The six victorious matches were shown over six nights recently.

Tim Vickery’s Notes From South America: Brazil Relives 1970 World Cup During Pandemic

With the world currently closed for business there is plenty of time for reflection. The outcomes of all of this thinking will be fascinating in all areas of human activity, not least in football, the most important of all unimportant things.

Brazil, for example, has the opportunity to ponder its footballing identity – defined more than anything else by the glorious triumph of the 1970 World Cup, the first one to be broadcast live on local television.

A country with a relatively young population, the majority were not alive when Pele, Jairzinho, Tostao, Gerson, Rivelino and company were astonishing the planet with 19 goals and six consecutive wins until captain Carlos Alberto held aloft the trophy.

The 50th anniversary of Mexico 70 would have been celebrated in normal circumstances. The coronavirus pandemic has brought forward the process and ensured it of a wider audience. Over the last six nights, all six of Brazil’s games in the campaign were shown on TV – the first chance that many have had to watch the matches in their entirety.

And the coverage has featured chats with some of the players. 

Those who have watched the games and paid attention to the debate should be well placed to kill off one of the enduring myths of Brazilian football – that it is a collection of moments of individual genius, produced by players freshly plucked from the beach who have no interest in defence and no consideration for collective rules.

The founding father of this view was Nelson Rodrigues, a leading playwright with a fascination with football and a gift for a memorable turn of phrase.

From the mid-50s, when world titles still seemed a long way off, he was trumpeting that Brazil would conquer the planet, and he was borne out by the triumphs of 1958 and 62. He was among the first to spot the potential of Pele, he championed the midfield general Didi – sometimes seen as a luxury player until that 58 success – dubbing him ‘the Ethiopian Prince.’

On the eve of Sweden 1958 he penned a memorable passage.  “The pure truth is this; any Brazilian player, when he sheds his inhibitions and puts himself in a state of grace, is unique, in terms of fantasy, improvisation and invention.  To sum up – we have an excess of gifts.”

For Rodrigues, this was the key to everything – defeats were the product of a lack of self belief, triumphs the inevitable consequence of the Brazilian player entering this state of grace. Quite why this was beyond those born elsewhere was never explained. There were enough moments of individual genius to give the idea an attraction which was considerably enhanced by the skill of his writing. The prophet of victory set the tone for the global perception of the Brazilian game.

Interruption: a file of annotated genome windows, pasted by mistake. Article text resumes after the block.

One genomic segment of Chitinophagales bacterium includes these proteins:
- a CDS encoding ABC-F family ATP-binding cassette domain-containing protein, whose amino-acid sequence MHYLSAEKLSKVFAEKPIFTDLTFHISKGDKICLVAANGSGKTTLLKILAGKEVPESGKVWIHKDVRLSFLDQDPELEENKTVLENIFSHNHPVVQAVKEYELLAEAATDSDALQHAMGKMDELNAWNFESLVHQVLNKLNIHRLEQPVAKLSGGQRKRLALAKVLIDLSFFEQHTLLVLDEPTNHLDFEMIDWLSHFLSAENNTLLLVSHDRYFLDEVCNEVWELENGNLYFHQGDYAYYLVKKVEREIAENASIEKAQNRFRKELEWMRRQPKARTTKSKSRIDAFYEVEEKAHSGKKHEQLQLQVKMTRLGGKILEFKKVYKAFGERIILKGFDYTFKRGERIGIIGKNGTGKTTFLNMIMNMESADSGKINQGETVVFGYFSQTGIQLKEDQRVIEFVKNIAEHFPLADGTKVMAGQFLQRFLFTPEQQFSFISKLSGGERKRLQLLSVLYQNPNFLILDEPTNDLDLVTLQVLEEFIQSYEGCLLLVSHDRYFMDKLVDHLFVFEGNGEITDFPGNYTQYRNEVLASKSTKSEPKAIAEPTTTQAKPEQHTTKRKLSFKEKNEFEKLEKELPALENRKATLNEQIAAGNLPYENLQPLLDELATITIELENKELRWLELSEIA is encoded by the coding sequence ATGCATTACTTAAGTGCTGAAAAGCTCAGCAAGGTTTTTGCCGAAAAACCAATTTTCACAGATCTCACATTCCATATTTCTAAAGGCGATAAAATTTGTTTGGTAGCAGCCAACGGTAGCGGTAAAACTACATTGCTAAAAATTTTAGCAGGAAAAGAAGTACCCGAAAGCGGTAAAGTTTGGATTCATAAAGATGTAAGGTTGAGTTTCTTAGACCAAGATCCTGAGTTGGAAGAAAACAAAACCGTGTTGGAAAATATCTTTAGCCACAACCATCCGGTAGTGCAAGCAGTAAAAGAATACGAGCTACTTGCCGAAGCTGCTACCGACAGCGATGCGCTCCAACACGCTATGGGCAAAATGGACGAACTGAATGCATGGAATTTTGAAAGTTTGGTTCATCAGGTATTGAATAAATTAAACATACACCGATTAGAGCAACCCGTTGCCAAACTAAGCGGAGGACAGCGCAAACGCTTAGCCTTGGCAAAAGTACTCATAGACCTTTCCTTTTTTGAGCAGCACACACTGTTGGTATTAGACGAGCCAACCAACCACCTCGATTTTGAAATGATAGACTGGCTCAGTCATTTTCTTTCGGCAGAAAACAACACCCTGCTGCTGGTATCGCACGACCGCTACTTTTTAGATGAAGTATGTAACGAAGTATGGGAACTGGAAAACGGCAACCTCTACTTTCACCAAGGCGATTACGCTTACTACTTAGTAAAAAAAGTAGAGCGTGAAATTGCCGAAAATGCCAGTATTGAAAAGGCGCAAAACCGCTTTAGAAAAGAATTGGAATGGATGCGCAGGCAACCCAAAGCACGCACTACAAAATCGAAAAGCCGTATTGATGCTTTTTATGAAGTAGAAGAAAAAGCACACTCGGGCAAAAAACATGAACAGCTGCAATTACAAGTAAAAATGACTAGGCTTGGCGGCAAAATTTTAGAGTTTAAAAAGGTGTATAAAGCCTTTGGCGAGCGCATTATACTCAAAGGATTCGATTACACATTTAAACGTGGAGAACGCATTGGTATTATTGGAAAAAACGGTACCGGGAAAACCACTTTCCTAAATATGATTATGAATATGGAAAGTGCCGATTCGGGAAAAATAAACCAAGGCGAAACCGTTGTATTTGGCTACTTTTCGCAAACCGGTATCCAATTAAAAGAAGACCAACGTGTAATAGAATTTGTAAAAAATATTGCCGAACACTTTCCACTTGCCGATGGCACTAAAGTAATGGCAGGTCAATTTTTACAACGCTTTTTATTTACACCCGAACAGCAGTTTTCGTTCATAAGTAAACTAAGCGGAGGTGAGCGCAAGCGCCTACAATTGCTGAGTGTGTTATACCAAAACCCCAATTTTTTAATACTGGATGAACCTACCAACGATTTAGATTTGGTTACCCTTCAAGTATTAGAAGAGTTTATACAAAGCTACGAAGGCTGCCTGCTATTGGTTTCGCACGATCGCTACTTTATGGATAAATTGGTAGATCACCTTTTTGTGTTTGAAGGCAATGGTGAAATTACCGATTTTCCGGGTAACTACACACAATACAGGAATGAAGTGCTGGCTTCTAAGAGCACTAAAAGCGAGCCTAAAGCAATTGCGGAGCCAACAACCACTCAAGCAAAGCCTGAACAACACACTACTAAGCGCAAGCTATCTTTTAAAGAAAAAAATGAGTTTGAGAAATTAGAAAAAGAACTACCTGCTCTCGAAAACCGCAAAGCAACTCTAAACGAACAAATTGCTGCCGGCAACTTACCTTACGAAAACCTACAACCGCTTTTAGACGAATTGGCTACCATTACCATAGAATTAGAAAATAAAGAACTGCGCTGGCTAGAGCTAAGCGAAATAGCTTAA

But however well written, the viewpoint of Rodrigues was fundamentally lazy, inaccurate and dangerous. Completely overlooked in his perspective was the hard work that went on in order to give the stars a platform on which to shine.

As early as 1958, Brazil were leading the field in terms of physical preparation and tactical development- and these traits were just as important in 1970, as should now be clear to those who have been watching the games.

Superbly prepared for the heat of Guadalajara and the altitude of Mexico City, Brazil won most of their matches in the second half.  Of the 19 goals they scored, 12 came after the interval.

And coach Mario Zagallo had only been in charge for three months – but used them to alter the balance of the side. He had been a key part of the team in 1958 and 62, where Brazil pioneered the back four. They introduced 4-2-4. Withdrawing an extra player to the heart of the defence could have left the midfield pair overloaded, but Zagallo shuttled back from the left wing to help out. In March of 1970 he inherited a side that had been playing 4-2-4, and immediately set about changing it.

The game had moved on.

He ended up, as he is happy to agree, with a forerunner of modern day 4-2-3-1.  When the team lost possession, centre forward Tostao was usually the only player left ahead of the line of the ball. The rest funneled back in a compact unit.

The advantage of this was clear in the attractive quarter final against Peru, which Brazil enjoyed once more on Friday night. Peru were coached by Zagallo’s old team-mate Didi, and their bold and talented team lined up in a faithful copy of Brazil’s old 4-2-4.

The match was splendidly open. Brazil were clearly better, but Peru were in the game, especially after future Barcelona star Hugo Sotil was introduced and began to combine with Teofilo Cubillas.

The pair had just brought Peru back to 2-3, and Sotil was charging forward with intent once more. But he had been tracked back, deep in his own half, by Pele. That extra man in midfield made all the difference, especially if it was Brazil’s incomparable number 10.  He snapped in with the tackle, Rivelino chipped over the Peru defence and Jairzinho, in fabulous form throughout the tournament, raced away to make sure of a place in the semi final – another step towards the title for a team which had done the physical and tactical work to get the best out of its stars.

Talent on its own is seldom enough – as Brazil may learn in the unlikely event of TV showing the elimination of the much hyped 2006 side by France.

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